Alliums

Ornamental onions are a delight in the garden in high summer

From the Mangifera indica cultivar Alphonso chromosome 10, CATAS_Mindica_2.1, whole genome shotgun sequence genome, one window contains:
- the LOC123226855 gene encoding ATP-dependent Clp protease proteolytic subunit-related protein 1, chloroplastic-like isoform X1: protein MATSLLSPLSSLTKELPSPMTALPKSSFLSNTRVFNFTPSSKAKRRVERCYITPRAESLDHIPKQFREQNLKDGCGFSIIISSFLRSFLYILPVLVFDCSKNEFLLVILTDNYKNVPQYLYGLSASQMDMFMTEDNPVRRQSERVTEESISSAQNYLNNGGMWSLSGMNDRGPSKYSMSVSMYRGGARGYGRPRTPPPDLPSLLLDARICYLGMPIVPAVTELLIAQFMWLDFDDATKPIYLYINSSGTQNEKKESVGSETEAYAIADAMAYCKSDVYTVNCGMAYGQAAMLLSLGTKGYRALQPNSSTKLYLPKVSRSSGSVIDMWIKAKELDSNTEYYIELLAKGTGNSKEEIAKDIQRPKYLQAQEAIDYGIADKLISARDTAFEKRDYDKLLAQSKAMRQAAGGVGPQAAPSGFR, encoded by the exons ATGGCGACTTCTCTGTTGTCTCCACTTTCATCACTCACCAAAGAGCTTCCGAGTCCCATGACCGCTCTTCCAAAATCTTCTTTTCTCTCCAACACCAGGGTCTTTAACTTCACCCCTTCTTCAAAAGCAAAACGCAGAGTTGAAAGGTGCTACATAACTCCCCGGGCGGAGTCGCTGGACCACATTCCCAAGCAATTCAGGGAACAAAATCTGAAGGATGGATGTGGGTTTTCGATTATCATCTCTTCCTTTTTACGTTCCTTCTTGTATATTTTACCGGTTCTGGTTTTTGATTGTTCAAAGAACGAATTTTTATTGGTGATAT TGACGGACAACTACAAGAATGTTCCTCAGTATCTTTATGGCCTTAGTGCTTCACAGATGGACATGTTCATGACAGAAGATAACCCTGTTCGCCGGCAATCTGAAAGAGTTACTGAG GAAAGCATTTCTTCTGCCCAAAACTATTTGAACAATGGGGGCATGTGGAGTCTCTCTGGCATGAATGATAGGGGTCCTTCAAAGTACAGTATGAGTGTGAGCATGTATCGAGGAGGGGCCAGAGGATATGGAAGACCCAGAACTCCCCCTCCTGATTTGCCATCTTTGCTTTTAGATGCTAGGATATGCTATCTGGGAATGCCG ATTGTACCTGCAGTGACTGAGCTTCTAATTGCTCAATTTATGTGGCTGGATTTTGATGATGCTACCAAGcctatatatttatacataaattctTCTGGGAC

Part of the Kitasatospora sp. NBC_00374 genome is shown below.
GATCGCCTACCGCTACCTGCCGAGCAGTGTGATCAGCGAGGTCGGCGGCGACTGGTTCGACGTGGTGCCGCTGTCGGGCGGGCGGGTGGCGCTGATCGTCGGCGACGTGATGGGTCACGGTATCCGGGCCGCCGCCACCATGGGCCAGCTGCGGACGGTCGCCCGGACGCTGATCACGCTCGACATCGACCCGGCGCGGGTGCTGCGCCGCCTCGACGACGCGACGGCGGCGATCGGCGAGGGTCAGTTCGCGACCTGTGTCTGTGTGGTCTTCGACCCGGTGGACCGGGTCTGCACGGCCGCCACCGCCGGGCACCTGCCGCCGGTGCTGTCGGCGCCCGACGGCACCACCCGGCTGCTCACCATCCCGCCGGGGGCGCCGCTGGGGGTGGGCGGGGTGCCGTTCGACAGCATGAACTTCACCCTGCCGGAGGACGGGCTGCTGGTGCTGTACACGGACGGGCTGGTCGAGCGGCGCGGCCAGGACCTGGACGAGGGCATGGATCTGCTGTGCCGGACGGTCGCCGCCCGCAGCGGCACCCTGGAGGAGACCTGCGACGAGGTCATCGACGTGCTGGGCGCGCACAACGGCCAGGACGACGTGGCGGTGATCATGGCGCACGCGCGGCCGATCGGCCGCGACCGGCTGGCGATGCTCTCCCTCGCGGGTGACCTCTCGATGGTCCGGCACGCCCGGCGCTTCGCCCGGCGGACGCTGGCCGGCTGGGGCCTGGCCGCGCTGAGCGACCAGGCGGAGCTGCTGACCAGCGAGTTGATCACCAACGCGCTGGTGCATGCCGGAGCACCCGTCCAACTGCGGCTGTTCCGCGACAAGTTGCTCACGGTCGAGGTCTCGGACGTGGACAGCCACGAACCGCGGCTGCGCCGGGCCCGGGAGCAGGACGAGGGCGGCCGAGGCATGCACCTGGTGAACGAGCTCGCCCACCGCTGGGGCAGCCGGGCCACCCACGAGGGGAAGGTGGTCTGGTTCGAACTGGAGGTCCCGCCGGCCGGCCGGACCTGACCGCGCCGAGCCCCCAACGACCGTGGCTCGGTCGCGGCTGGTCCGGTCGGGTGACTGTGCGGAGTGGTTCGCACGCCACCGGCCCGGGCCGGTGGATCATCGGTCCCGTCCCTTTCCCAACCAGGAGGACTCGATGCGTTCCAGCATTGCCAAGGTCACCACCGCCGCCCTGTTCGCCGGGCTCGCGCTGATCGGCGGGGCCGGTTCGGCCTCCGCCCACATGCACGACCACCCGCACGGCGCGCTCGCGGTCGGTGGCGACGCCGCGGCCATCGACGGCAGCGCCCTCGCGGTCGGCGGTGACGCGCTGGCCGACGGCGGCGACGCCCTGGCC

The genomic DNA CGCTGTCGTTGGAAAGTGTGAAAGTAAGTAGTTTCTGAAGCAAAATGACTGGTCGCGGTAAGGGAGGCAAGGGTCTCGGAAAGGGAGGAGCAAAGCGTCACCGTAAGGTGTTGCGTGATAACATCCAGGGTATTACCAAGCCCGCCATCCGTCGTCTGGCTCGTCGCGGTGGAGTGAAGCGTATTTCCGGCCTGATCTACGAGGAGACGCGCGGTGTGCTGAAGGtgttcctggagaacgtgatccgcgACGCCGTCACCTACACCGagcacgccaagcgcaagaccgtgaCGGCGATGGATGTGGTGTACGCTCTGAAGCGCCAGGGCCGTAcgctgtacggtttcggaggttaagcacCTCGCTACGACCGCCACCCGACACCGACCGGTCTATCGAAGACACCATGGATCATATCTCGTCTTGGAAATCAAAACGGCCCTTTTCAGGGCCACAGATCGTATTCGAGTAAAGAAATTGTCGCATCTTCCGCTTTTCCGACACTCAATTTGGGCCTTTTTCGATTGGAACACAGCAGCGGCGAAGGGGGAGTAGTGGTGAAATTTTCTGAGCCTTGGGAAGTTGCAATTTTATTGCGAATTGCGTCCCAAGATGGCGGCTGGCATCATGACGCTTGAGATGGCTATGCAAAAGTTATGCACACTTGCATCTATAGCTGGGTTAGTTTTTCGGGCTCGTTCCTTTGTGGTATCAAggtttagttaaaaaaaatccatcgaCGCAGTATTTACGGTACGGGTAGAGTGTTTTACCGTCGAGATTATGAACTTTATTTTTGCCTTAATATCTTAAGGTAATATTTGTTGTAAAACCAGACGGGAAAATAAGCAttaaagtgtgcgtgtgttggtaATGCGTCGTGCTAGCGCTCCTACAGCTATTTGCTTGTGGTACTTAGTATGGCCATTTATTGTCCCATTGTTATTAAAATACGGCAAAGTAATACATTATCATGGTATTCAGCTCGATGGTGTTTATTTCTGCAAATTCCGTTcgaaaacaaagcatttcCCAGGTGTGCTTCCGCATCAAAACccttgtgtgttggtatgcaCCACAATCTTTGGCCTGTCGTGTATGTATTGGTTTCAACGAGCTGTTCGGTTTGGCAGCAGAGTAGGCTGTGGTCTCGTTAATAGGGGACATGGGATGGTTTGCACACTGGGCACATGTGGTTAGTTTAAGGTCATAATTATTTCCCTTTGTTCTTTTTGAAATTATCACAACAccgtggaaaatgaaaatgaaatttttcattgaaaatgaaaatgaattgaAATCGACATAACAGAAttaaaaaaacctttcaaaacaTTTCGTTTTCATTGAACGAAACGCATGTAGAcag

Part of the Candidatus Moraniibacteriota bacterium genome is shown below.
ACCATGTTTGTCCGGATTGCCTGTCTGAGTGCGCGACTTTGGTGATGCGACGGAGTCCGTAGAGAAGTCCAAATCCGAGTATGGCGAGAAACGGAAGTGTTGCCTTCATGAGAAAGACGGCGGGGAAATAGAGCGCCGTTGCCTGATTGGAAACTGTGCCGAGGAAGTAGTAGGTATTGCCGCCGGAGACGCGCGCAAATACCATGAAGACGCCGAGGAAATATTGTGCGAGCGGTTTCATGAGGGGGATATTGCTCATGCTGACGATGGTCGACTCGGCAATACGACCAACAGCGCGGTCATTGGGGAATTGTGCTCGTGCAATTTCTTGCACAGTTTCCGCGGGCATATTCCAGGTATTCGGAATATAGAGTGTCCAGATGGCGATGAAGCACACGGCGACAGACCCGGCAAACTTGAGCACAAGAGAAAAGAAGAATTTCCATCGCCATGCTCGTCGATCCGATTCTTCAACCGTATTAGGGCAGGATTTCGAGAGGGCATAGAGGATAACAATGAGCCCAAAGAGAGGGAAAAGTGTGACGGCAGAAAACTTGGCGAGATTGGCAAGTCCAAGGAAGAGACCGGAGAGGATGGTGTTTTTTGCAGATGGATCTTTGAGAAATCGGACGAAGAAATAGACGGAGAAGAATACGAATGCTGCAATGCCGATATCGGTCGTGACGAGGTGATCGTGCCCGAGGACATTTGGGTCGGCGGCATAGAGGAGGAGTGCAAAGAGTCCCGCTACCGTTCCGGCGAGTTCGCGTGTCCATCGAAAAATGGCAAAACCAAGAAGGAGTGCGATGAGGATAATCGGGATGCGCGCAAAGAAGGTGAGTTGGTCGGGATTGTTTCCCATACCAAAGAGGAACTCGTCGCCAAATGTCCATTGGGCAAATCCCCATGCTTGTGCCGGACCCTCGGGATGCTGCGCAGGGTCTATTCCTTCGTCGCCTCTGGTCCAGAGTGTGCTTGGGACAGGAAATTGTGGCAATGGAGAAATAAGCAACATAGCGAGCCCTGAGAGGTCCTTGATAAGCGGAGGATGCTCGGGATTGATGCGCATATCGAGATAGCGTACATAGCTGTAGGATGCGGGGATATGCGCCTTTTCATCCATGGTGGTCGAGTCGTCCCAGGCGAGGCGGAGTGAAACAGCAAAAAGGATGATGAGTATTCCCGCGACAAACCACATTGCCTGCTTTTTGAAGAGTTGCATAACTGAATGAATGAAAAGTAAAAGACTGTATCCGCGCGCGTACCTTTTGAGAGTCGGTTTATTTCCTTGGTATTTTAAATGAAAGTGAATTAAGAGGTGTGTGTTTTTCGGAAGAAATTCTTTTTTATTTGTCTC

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You know summer is on the horizon when dramatic displays of ornamental onions or alliums approach their peak, stretching their glorious globes and bold bobbles above leafy perennials still preparing for glory. But after the main early June show why not develop the cavalcade of blossom by using other allium species and varieties that will propel your displays into high summer. While the time for planting dry bulbs is in autumn do look out for potted plants in nurseries, garden centres and horticultural shows that you can slip into plantings to try them out. Alliums are so useful, as their long-lasting flower heads are supported on strong stems that enable them to poke above or mingle with other perennials, which can be used to mask or disguise their foliage which has no visual quality or which withers before they flower. For serious impact they need to be planted in groups of at least five or seven, or more with smaller, slighter forms. Although the look good in close proximity with perennials they still need plenty of light and air so they continue to grow healthily for years to come and are not crowded out by neighbours. They can also be grown in pots and also make good cut flowers and are highly attractive to bees and other pollinators. Plant dry bulbs in October around 3-4in deep in a sunny position in moist, but well-drained soil. Although attractive in seed many alliums will seed around, so remove flower heads when spent if you don’t want this to happen.